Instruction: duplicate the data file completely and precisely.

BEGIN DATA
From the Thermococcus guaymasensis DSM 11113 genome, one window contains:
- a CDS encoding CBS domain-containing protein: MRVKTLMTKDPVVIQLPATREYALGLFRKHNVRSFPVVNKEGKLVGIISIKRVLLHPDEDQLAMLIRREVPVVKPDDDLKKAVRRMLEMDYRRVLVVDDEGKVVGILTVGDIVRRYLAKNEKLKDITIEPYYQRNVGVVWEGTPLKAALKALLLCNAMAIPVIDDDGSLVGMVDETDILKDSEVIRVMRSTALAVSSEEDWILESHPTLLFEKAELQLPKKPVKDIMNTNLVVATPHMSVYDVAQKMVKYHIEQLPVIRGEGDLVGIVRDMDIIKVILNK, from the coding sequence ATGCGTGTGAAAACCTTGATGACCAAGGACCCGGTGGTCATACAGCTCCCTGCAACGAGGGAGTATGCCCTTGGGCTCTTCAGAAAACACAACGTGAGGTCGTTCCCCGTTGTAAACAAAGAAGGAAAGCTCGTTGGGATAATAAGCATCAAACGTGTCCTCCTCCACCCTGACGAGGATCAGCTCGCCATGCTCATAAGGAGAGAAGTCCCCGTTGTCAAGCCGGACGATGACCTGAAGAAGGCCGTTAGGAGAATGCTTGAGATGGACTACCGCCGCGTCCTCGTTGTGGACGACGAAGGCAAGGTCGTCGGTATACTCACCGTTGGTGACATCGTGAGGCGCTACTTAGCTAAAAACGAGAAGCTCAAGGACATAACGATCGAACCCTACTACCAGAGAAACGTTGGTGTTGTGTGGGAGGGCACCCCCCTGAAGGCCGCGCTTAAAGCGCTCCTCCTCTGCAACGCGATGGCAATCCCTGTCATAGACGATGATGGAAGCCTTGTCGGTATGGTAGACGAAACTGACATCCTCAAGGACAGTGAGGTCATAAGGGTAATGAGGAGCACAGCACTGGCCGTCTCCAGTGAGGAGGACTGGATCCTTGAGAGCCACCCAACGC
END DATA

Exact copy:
From the Thermococcus guaymasensis DSM 11113 genome, one window contains:
- a CDS encoding CBS domain-containing protein: MRVKTLMTKDPVVIQLPATREYALGLFRKHNVRSFPVVNKEGKLVGIISIKRVLLHPDEDQLAMLIRREVPVVKPDDDLKKAVRRMLEMDYRRVLVVDDEGKVVGILTVGDIVRRYLAKNEKLKDITIEPYYQRNVGVVWEGTPLKAALKALLLCNAMAIPVIDDDGSLVGMVDETDILKDSEVIRVMRSTALAVSSEEDWILESHPTLLFEKAELQLPKKPVKDIMNTNLVVATPHMSVYDVAQKMVKYHIEQLPVIRGEGDLVGIVRDMDIIKVILNK, from the coding sequence ATGCGTGTGAAAACCTTGATGACCAAGGACCCGGTGGTCATACAGCTCCCTGCAACGAGGGAGTATGCCCTTGGGCTCTTCAGAAAACACAACGTGAGGTCGTTCCCCGTTGTAAACAAAGAAGGAAAGCTCGTTGGGATAATAAGCATCAAACGTGTCCTCCTCCACCCTGACGAGGATCAGCTCGCCATGCTCATAAGGAGAGAAGTCCCCGTTGTCAAGCCGGACGATGACCTGAAGAAGGCCGTTAGGAGAATGCTTGAGATGGACTACCGCCGCGTCCTCGTTGTGGACGACGAAGGCAAGGTCGTCGGTATACTCACCGTTGGTGACATCGTGAGGCGCTACTTAGCTAAAAACGAGAAGCTCAAGGACATAACGATCGAACCCTACTACCAGAGAAACGTTGGTGTTGTGTGGGAGGGCACCCCCCTGAAGGCCGCGCTTAAAGCGCTCCTCCTCTGCAACGCGATGGCAATCCCTGTCATAGACGATGATGGAAGCCTTGTCGGTATGGTAGACGAAACTGACATCCTCAAGGACAGTGAGGTCATAAGGGTAATGAGGAGCACAGCACTGGCCGTCTCCAGTGAGGAGGACTGGATCCTTGAGAGCCACCCAACGC